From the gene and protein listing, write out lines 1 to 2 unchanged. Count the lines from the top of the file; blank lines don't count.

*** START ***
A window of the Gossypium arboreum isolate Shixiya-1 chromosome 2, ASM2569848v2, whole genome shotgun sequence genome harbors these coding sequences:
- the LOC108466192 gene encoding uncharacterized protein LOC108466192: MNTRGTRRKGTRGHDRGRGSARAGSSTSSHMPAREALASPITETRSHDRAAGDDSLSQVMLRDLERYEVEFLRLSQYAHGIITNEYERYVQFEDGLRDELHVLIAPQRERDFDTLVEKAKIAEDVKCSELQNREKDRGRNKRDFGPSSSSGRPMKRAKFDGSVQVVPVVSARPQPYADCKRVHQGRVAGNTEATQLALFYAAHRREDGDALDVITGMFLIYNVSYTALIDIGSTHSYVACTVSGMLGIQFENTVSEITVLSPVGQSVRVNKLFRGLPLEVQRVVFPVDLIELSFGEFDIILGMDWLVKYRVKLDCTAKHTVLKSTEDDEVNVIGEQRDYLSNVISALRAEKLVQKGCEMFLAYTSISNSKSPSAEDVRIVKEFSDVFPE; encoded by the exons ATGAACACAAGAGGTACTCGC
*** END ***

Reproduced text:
A window of the Gossypium arboreum isolate Shixiya-1 chromosome 2, ASM2569848v2, whole genome shotgun sequence genome harbors these coding sequences:
- the LOC108466192 gene encoding uncharacterized protein LOC108466192: MNTRGTRRKGTRGHDRGRGSARAGSSTSSHMPAREALASPITETRSHDRAAGDDSLSQVMLRDLERYEVEFLRLSQYAHGIITNEYERYVQFEDGLRDELHVLIAPQRERDFDTLVEKAKIAEDVKCSELQNREKDRGRNKRDFGPSSSSGRPMKRAKFDGSVQVVPVVSARPQPYADCKRVHQGRVAGNTEATQLALFYAAHRREDGDALDVITGMFLIYNVSYTALIDIGSTHSYVACTVSGMLGIQFENTVSEITVLSPVGQSVRVNKLFRGLPLEVQRVVFPVDLIELSFGEFDIILGMDWLVKYRVKLDCTAKHTVLKSTEDDEVNVIGEQRDYLSNVISALRAEKLVQKGCEMFLAYTSISNSKSPSAEDVRIVKEFSDVFPE; encoded by the exons ATGAACACAAGAGGTACTCGC